A. As I already told you, I wasn't there but those who were there, they wrote exactly what happened that day at -- at the 0800 hours. 9497
Q. Thank you. Take a look at the report that is currently on the screen in front of you. And can you take at the bottom of the page, where it said, "received," can you see when the encryption people in the Main Staff received it? Look at this. 14th of July 1945.
A. I can see that.
Q. And you can also see the signature. Does that mean that this report arrived to the Main Staff only at 1945 on the 14th?
A. According to this, yes.
Q. So does that point to the conclusion that every day a report would have to be filed with the Main Staff until 8.00 in the evening?
A. That's most probably true but I wouldn't know that.
Q. All right. You don't know that. But can you tell us, would you allow for the possibility that your unit also received a certain deadline for filing its reports so that they could be then incorporated in a report going higher up?
A. Probably yes.
Q. Thank you. Can we now take a look at 1D571?
JUDGE FLUEGGE: Just a moment, before we do that, I would like to put a question in relation to this document on the screen. Can we have back item 8 in both languages, please? In English, it's page 2, I think. I would like to receive a comment on this part, with the headline, "decision." The second sentence is the following.
I quote: "Part of the forces in coordination with the MUP, Ministry of Interior, will check the territory behind the lines. Detect, block, arrest and disarm, disperse, Muslim forces" and so on. 9498 Next sentence, I quote: "Part of the forces will check and set up ambush operations with the MUP along the Muslim group's axis of withdrawal completely secure the" and there is mentioning a certain line. I see here a decision of a higher level above you about the coordination of the army and the MUP. We talked about a possible coordination of these units earlier today. Can you comment on that?
THE WITNESS: [Interpretation] Sir, are you referring to my report and not this report sent to the Main Staff?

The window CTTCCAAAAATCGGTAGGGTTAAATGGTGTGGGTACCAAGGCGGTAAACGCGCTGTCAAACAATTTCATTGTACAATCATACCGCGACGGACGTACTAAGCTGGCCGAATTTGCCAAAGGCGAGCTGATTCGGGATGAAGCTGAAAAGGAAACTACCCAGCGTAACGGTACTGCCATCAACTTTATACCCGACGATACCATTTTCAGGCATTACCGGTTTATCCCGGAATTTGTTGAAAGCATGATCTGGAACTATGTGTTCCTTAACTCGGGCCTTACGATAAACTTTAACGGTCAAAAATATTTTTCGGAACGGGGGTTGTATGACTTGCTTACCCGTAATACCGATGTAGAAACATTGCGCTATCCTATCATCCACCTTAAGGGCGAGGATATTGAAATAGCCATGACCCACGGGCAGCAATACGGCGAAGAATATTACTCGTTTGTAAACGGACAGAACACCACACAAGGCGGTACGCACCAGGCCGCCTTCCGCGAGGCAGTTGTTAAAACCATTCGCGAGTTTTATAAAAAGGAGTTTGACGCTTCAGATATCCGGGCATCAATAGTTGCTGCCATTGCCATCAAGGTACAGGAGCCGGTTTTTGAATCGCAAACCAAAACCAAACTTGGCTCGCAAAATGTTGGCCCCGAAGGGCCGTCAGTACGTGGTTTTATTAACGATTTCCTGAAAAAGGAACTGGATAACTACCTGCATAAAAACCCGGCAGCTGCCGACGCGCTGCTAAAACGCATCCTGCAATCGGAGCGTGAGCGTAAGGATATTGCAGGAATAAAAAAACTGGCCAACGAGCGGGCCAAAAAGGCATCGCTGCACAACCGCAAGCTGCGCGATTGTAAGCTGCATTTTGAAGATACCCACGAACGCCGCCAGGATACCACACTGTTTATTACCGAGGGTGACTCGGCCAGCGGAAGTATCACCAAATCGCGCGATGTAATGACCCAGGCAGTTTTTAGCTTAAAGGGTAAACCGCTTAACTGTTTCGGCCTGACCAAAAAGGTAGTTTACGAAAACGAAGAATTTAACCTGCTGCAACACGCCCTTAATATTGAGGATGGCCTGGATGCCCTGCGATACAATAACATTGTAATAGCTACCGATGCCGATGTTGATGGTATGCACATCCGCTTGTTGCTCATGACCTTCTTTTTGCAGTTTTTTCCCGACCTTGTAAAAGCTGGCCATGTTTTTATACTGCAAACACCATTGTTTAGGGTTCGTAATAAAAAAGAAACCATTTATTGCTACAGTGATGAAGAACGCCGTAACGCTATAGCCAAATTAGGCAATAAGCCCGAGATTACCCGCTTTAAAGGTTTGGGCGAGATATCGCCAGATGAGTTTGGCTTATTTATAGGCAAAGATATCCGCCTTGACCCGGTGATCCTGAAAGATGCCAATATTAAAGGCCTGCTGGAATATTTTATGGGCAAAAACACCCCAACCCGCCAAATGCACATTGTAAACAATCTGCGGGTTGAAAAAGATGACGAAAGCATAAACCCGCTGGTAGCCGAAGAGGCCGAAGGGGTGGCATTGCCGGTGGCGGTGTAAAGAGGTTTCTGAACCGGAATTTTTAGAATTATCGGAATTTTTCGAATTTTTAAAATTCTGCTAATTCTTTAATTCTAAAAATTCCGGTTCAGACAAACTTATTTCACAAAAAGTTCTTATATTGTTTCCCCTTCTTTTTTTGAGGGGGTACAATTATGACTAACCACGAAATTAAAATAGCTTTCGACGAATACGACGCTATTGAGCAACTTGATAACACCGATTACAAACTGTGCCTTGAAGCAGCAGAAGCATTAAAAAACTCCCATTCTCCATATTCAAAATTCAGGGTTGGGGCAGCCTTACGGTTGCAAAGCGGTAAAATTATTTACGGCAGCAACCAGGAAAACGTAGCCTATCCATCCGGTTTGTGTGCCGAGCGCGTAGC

JUDGE FLUEGGE: In your report, there was also a mentioning of cooperation with the MUP and you said you didn't know anything about that. Now we see here in this report also a decision about a common cooperation of these different units. And I would like to know what you know about that.
THE WITNESS: [Interpretation] If you were listening carefully, and I think you did, you would have noticed that I emphasised that there was a permanent police check-point at the intersection in Konjevic Polje. They controlled part of the intersection and whatever else they controlled. Our first neighbour, looking from the guard post number 6, is this very check-point. In between there is a minefield. Not literally in between but slightly up there. So you could say that one of our guard posts controlled one end of the minefield so that nobody could enter into the barracks using the path between them and the minefield. They were our neighbours, you know we couldn't kick them out because they too were part of the forces securing this area of Konjevic Polje.
JUDGE FLUEGGE: I was not asking about the presence of these 9499 units but about the cooperation. Here it is said, "part of the forces in coordination with the MUP, will check" and so on. Was there a coordination or not?